The NFL has been through this process before. In August 2013, the NFL settled a lawsuit with thousands of former NFL players for $765 million regarding head trauma and concussions (which was actually rejected because the judge didn’t believe the NFL allocated enough money for the 20,000 players eligible to receive payment).

But now the NFL must batten down the hatches once again and prepare for another long legal battle that will exploit another dark alley in the NFL that has quietly been a part of the game side by side with the concussion battle.

In a 2012 edition of the show “Real Sports with Bryant Gumbel,” correspondent Andrea Kremer reported on the NFL’s high usage of the painkiller Toradol.

For those unfamiliar with the drug, Toradol is a common painkiller used in NFL locker rooms before games.

“You drop your pants, you get the alcohol, they give you a shot, put the Band-Aid on, you go out and play,” Urlacher told Kremer in a Real Sports segment. “Not that big of a deal.”

Although Toradol has tremendous effects before games and helped hundreds of former players play through pain over the years, the drug has serious side effects to the body.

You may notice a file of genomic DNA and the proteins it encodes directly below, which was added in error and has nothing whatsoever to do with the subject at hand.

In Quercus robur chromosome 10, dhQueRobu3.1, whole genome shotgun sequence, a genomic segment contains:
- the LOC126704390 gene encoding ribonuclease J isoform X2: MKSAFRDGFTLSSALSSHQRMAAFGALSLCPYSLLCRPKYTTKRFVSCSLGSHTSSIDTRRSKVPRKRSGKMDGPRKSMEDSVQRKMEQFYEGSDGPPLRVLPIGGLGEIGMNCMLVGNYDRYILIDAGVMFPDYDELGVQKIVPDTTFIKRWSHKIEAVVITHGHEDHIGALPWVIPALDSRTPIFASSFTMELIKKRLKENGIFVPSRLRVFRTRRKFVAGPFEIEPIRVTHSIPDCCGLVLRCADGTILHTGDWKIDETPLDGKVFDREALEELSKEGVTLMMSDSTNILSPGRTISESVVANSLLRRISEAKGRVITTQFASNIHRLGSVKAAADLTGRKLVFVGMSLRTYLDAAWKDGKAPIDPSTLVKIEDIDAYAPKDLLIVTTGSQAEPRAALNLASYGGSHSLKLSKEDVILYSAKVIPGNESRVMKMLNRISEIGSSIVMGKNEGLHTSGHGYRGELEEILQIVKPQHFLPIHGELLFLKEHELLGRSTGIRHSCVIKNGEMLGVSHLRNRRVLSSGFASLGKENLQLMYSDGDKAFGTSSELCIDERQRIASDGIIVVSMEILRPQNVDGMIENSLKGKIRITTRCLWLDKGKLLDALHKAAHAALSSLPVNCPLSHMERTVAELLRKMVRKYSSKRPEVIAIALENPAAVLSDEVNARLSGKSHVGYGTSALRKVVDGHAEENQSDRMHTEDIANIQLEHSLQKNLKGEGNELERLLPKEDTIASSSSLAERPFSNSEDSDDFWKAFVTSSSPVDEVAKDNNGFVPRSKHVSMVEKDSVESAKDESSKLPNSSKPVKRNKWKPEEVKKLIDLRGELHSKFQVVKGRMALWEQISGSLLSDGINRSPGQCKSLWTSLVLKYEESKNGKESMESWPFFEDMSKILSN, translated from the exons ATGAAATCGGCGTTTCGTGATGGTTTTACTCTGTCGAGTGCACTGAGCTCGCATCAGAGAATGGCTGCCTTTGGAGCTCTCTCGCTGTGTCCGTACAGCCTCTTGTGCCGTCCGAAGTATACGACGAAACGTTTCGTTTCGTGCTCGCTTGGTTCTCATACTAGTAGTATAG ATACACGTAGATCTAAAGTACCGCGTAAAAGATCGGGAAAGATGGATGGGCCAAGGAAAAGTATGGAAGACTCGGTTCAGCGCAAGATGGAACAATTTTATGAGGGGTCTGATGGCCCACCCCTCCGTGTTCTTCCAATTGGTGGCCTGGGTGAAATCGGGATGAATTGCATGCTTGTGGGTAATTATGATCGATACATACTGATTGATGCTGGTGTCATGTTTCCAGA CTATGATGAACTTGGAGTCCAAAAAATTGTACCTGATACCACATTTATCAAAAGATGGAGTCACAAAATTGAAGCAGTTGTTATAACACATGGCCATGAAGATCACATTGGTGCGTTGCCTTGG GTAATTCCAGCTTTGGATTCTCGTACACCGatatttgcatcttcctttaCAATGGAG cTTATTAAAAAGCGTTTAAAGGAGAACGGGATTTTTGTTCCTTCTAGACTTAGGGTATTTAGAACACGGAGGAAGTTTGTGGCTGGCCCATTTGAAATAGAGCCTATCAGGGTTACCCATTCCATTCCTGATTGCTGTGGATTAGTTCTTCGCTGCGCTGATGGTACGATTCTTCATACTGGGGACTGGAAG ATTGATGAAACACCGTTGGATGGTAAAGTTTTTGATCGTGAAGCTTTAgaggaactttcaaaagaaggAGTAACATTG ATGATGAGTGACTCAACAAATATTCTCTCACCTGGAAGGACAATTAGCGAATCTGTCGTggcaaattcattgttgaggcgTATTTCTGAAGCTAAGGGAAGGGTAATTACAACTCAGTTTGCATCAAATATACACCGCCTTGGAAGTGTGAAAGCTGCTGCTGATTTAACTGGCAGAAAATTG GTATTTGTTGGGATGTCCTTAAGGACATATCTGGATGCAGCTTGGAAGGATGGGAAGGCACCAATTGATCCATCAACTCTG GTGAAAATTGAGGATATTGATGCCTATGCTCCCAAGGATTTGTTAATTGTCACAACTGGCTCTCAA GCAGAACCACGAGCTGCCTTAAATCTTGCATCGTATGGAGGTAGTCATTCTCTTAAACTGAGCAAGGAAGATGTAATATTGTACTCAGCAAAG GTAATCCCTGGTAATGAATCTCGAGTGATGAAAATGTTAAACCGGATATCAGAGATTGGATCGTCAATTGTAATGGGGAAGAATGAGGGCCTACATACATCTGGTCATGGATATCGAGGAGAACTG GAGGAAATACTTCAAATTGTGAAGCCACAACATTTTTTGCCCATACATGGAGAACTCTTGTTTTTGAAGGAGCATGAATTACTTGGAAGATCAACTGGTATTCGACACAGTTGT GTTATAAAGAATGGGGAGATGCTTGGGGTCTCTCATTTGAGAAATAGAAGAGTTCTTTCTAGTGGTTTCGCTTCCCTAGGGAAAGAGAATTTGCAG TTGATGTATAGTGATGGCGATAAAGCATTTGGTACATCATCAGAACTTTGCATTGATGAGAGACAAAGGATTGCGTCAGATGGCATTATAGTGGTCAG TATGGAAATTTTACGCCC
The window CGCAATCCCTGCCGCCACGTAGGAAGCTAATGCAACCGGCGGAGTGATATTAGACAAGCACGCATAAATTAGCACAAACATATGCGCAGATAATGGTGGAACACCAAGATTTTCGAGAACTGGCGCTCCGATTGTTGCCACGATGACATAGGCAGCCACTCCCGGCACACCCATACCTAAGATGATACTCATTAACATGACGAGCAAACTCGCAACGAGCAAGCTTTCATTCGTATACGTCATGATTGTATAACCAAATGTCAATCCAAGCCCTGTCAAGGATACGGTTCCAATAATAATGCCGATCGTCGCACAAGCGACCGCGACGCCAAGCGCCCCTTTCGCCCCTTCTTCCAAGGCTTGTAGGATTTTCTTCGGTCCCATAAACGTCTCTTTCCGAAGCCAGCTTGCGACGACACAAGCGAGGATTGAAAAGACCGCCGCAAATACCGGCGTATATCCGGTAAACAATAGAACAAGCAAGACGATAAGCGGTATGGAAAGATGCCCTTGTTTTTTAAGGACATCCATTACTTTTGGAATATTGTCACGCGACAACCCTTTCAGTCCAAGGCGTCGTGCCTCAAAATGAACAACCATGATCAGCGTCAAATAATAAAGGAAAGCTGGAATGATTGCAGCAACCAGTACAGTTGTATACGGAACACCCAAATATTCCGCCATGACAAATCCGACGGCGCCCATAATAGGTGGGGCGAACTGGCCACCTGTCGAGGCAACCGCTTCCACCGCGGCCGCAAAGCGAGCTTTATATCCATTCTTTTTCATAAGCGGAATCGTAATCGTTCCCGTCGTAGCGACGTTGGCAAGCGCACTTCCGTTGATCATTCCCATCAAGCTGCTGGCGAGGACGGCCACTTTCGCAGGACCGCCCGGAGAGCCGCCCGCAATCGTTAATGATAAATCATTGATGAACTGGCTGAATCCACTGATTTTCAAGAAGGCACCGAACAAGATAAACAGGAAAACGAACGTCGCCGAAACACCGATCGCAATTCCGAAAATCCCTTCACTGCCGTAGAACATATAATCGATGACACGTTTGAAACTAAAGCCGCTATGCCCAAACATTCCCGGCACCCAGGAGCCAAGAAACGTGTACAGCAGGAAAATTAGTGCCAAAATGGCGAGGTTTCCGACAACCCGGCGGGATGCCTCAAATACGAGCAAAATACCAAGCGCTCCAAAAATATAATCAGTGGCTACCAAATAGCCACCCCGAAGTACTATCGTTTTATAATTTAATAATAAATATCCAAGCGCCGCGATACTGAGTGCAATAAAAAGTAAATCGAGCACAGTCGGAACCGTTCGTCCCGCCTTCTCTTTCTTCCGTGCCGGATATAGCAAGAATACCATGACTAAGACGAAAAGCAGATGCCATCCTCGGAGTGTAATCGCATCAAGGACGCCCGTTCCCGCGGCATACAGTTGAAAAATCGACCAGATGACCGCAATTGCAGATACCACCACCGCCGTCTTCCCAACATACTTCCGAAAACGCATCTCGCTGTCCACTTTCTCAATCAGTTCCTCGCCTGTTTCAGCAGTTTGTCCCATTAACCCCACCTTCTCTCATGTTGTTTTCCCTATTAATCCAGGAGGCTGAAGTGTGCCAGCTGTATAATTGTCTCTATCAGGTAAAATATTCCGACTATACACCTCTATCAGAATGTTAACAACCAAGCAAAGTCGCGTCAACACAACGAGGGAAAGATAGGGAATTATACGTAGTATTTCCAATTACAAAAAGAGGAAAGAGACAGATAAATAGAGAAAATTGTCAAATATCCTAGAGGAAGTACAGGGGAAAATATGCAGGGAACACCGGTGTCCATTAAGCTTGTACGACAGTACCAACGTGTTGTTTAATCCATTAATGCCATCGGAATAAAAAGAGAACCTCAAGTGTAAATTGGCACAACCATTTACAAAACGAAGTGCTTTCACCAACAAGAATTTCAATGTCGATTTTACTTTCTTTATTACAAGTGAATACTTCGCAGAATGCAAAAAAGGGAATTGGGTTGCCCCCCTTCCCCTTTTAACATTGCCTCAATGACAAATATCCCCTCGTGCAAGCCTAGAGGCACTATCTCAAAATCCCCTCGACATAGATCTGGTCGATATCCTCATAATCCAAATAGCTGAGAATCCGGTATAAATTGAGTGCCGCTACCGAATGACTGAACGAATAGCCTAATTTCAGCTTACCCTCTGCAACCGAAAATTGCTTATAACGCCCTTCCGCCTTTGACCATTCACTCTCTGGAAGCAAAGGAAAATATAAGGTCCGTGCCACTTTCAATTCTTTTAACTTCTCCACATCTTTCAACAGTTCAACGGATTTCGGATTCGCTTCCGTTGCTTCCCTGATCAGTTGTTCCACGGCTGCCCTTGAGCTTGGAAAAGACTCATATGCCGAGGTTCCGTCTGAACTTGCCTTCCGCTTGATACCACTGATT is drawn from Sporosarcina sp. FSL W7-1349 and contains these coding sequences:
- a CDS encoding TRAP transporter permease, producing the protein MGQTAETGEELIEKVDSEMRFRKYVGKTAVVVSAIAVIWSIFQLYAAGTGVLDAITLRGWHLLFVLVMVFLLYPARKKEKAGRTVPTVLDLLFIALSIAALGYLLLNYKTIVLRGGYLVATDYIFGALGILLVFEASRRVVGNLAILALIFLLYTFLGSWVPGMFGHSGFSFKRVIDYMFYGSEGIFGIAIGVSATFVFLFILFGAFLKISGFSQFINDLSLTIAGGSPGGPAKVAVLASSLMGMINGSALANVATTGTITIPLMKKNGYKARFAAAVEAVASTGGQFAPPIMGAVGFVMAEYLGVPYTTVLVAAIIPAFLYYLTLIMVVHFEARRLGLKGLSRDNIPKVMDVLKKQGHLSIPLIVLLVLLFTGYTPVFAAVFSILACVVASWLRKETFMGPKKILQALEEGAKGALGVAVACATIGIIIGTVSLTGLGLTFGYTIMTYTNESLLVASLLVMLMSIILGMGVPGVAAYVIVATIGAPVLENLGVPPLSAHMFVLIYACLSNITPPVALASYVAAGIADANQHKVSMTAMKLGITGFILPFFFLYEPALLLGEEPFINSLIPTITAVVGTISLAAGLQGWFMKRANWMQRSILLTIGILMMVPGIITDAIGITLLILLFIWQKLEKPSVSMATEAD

Toradol can lead to kidney failure and gastrointestinal bleeding, something that many former NFL players say the NFL and team doctors never told them about.

Here is another segment from Real Sports showing how many former NFL players have dealt with their severe health problems post retirement (it is quite riveting and depressing).

Toradol isn’t the only painkiller that is used in NFL locker rooms, but the most common.

While on the field Brett Favre was winning MVP's and becoming a future Hall-of-Famer, off the field Favre was quickly killing himself with his growing Vicodin addiciton